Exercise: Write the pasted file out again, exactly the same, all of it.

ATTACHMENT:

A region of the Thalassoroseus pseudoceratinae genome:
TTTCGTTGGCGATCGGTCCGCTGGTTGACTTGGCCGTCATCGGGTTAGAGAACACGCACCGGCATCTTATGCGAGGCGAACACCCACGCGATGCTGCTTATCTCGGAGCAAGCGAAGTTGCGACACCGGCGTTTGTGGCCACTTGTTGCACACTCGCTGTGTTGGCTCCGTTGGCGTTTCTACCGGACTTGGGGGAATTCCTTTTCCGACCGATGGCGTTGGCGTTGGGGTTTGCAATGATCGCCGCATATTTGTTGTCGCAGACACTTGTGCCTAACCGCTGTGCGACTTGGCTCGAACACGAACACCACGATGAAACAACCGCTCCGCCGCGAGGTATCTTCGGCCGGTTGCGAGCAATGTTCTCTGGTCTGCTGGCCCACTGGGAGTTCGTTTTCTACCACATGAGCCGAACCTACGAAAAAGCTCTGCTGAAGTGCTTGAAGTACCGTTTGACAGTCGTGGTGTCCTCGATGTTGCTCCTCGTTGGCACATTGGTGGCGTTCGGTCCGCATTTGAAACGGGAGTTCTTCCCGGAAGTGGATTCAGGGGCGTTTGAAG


A region of the Thalassoroseus pseudoceratinae genome:
TTTCGTTGGCGATCGGTCCGCTGGTTGACTTGGCCGTCATCGGGTTAGAGAACACGCACCGGCATCTTATGCGAGGCGAACACCCACGCGATGCTGCTTATCTCGGAGCAAGCGAAGTTGCGACACCGGCGTTTGTGGCCACTTGTTGCACACTCGCTGTGTTGGCTCCGTTGGCGTTTCTACCGGACTTGGGGGAATTCCTTTTCCGACCGATGGCGTTGGCGTTGGGGTTTGCAATGATCGCCGCATATTTGTTGTCGCAGACACTTGTGCCTAACCGCTGTGCGACTTGGCTCGAACACGAACACCACGATGAAACAACCGCTCCGCCGCGAGGTATCTTCGGCCGGTTGCGAGCAATGTTCTCTGGTCTGCTGGCCCACTGGGAGTTCGTTTTCTACCACATGAGCCGAACCTACGAAAAAGCTCTGCTGAAGTGCTTGAAGTACCGTTTGACAGTCGTGGTGTCCTCGATGTTGCTCCTCGTTGGCACATTGGTGGCGTTCGGTCCGCATTTGAAACGGGAGTTCTTCCCGGAAGTGGATTCAGGGGCGTTTGAAG